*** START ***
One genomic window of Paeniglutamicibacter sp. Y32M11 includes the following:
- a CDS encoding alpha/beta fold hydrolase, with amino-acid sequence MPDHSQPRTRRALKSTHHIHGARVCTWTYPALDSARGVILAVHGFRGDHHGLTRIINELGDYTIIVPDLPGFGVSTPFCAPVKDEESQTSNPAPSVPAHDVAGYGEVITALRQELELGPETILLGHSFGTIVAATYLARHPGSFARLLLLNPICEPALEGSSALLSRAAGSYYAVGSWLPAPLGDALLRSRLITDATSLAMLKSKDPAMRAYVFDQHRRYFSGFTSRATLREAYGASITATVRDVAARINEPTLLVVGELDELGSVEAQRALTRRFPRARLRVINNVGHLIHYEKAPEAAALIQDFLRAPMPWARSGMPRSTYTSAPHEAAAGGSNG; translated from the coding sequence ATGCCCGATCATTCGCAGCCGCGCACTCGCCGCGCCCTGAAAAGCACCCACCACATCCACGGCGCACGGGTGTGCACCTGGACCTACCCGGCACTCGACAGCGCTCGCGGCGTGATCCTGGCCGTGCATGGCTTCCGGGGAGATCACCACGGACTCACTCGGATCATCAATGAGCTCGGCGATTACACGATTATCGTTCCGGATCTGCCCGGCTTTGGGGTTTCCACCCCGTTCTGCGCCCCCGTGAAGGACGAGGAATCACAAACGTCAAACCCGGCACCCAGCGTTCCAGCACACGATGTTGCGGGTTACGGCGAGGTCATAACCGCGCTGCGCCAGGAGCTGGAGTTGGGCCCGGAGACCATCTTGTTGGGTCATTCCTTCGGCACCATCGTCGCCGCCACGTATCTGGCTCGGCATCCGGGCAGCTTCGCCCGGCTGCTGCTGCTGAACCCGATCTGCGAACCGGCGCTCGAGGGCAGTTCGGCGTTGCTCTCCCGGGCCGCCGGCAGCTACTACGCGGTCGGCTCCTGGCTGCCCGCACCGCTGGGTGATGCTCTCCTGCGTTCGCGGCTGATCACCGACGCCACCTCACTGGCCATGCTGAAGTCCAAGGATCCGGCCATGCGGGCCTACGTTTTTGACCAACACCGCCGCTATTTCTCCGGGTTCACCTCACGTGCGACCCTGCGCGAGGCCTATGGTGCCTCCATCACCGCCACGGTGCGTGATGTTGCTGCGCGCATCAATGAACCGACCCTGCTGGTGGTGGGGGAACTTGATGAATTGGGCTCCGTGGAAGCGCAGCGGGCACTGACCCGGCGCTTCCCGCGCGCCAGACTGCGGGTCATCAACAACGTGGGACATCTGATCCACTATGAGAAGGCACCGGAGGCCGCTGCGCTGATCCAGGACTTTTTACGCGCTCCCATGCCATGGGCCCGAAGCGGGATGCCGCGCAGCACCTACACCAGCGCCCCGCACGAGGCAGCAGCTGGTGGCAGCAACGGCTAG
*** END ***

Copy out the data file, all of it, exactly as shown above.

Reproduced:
One genomic window of Paeniglutamicibacter sp. Y32M11 includes the following:
- a CDS encoding alpha/beta fold hydrolase, with amino-acid sequence MPDHSQPRTRRALKSTHHIHGARVCTWTYPALDSARGVILAVHGFRGDHHGLTRIINELGDYTIIVPDLPGFGVSTPFCAPVKDEESQTSNPAPSVPAHDVAGYGEVITALRQELELGPETILLGHSFGTIVAATYLARHPGSFARLLLLNPICEPALEGSSALLSRAAGSYYAVGSWLPAPLGDALLRSRLITDATSLAMLKSKDPAMRAYVFDQHRRYFSGFTSRATLREAYGASITATVRDVAARINEPTLLVVGELDELGSVEAQRALTRRFPRARLRVINNVGHLIHYEKAPEAAALIQDFLRAPMPWARSGMPRSTYTSAPHEAAAGGSNG; translated from the coding sequence ATGCCCGATCATTCGCAGCCGCGCACTCGCCGCGCCCTGAAAAGCACCCACCACATCCACGGCGCACGGGTGTGCACCTGGACCTACCCGGCACTCGACAGCGCTCGCGGCGTGATCCTGGCCGTGCATGGCTTCCGGGGAGATCACCACGGACTCACTCGGATCATCAATGAGCTCGGCGATTACACGATTATCGTTCCGGATCTGCCCGGCTTTGGGGTTTCCACCCCGTTCTGCGCCCCCGTGAAGGACGAGGAATCACAAACGTCAAACCCGGCACCCAGCGTTCCAGCACACGATGTTGCGGGTTACGGCGAGGTCATAACCGCGCTGCGCCAGGAGCTGGAGTTGGGCCCGGAGACCATCTTGTTGGGTCATTCCTTCGGCACCATCGTCGCCGCCACGTATCTGGCTCGGCATCCGGGCAGCTTCGCCCGGCTGCTGCTGCTGAACCCGATCTGCGAACCGGCGCTCGAGGGCAGTTCGGCGTTGCTCTCCCGGGCCGCCGGCAGCTACTACGCGGTCGGCTCCTGGCTGCCCGCACCGCTGGGTGATGCTCTCCTGCGTTCGCGGCTGATCACCGACGCCACCTCACTGGCCATGCTGAAGTCCAAGGATCCGGCCATGCGGGCCTACGTTTTTGACCAACACCGCCGCTATTTCTCCGGGTTCACCTCACGTGCGACCCTGCGCGAGGCCTATGGTGCCTCCATCACCGCCACGGTGCGTGATGTTGCTGCGCGCATCAATGAACCGACCCTGCTGGTGGTGGGGGAACTTGATGAATTGGGCTCCGTGGAAGCGCAGCGGGCACTGACCCGGCGCTTCCCGCGCGCCAGACTGCGGGTCATCAACAACGTGGGACATCTGATCCACTATGAGAAGGCACCGGAGGCCGCTGCGCTGATCCAGGACTTTTTACGCGCTCCCATGCCATGGGCCCGAAGCGGGATGCCGCGCAGCACCTACACCAGCGCCCCGCACGAGGCAGCAGCTGGTGGCAGCAACGGCTAG